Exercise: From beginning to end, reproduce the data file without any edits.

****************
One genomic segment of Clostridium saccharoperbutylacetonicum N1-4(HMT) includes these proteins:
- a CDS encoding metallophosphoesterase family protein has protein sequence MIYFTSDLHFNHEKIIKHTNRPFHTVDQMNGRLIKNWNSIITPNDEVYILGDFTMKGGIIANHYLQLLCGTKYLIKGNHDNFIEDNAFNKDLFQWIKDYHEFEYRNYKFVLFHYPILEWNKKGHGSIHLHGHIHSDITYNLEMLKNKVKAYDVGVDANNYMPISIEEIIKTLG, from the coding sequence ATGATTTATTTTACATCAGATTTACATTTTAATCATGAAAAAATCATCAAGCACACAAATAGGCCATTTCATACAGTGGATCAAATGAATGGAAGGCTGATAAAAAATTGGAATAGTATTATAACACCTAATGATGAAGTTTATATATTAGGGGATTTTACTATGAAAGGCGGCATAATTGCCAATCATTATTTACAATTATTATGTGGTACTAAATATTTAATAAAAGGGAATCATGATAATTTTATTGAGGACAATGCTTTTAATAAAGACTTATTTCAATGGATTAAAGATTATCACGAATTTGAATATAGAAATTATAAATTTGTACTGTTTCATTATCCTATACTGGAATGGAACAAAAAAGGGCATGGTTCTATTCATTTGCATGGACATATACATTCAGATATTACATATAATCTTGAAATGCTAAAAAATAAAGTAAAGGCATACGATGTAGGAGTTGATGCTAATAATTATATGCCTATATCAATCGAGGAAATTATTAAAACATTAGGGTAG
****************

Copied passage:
One genomic segment of Clostridium saccharoperbutylacetonicum N1-4(HMT) includes these proteins:
- a CDS encoding metallophosphoesterase family protein has protein sequence MIYFTSDLHFNHEKIIKHTNRPFHTVDQMNGRLIKNWNSIITPNDEVYILGDFTMKGGIIANHYLQLLCGTKYLIKGNHDNFIEDNAFNKDLFQWIKDYHEFEYRNYKFVLFHYPILEWNKKGHGSIHLHGHIHSDITYNLEMLKNKVKAYDVGVDANNYMPISIEEIIKTLG, from the coding sequence ATGATTTATTTTACATCAGATTTACATTTTAATCATGAAAAAATCATCAAGCACACAAATAGGCCATTTCATACAGTGGATCAAATGAATGGAAGGCTGATAAAAAATTGGAATAGTATTATAACACCTAATGATGAAGTTTATATATTAGGGGATTTTACTATGAAAGGCGGCATAATTGCCAATCATTATTTACAATTATTATGTGGTACTAAATATTTAATAAAAGGGAATCATGATAATTTTATTGAGGACAATGCTTTTAATAAAGACTTATTTCAATGGATTAAAGATTATCACGAATTTGAATATAGAAATTATAAATTTGTACTGTTTCATTATCCTATACTGGAATGGAACAAAAAAGGGCATGGTTCTATTCATTTGCATGGACATATACATTCAGATATTACATATAATCTTGAAATGCTAAAAAATAAAGTAAAGGCATACGATGTAGGAGTTGATGCTAATAATTATATGCCTATATCAATCGAGGAAATTATTAAAACATTAGGGTAG